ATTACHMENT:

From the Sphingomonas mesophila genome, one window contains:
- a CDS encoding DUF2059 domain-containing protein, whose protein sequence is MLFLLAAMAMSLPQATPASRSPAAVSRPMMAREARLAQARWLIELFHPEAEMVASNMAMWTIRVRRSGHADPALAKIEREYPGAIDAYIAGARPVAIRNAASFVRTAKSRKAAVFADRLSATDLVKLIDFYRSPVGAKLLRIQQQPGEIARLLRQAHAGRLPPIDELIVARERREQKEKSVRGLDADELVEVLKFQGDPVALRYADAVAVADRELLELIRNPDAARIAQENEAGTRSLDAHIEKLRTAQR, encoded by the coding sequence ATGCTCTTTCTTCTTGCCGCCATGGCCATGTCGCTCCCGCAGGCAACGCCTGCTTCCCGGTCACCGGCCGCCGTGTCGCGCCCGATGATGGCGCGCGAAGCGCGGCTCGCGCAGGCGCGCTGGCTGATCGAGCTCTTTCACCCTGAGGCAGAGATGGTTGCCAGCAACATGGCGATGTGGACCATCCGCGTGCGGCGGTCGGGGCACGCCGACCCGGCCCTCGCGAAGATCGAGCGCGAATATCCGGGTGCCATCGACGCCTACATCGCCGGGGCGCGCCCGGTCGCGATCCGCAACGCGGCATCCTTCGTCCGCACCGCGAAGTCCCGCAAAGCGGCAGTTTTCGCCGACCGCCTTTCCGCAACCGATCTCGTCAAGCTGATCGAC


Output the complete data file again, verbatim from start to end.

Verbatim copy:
From the Sphingomonas mesophila genome, one window contains:
- a CDS encoding DUF2059 domain-containing protein, whose protein sequence is MLFLLAAMAMSLPQATPASRSPAAVSRPMMAREARLAQARWLIELFHPEAEMVASNMAMWTIRVRRSGHADPALAKIEREYPGAIDAYIAGARPVAIRNAASFVRTAKSRKAAVFADRLSATDLVKLIDFYRSPVGAKLLRIQQQPGEIARLLRQAHAGRLPPIDELIVARERREQKEKSVRGLDADELVEVLKFQGDPVALRYADAVAVADRELLELIRNPDAARIAQENEAGTRSLDAHIEKLRTAQR, encoded by the coding sequence ATGCTCTTTCTTCTTGCCGCCATGGCCATGTCGCTCCCGCAGGCAACGCCTGCTTCCCGGTCACCGGCCGCCGTGTCGCGCCCGATGATGGCGCGCGAAGCGCGGCTCGCGCAGGCGCGCTGGCTGATCGAGCTCTTTCACCCTGAGGCAGAGATGGTTGCCAGCAACATGGCGATGTGGACCATCCGCGTGCGGCGGTCGGGGCACGCCGACCCGGCCCTCGCGAAGATCGAGCGCGAATATCCGGGTGCCATCGACGCCTACATCGCCGGGGCGCGCCCGGTCGCGATCCGCAACGCGGCATCCTTCGTCCGCACCGCGAAGTCCCGCAAAGCGGCAGTTTTCGCCGACCGCCTTTCCGCAACCGATCTCGTCAAGCTGATCGAC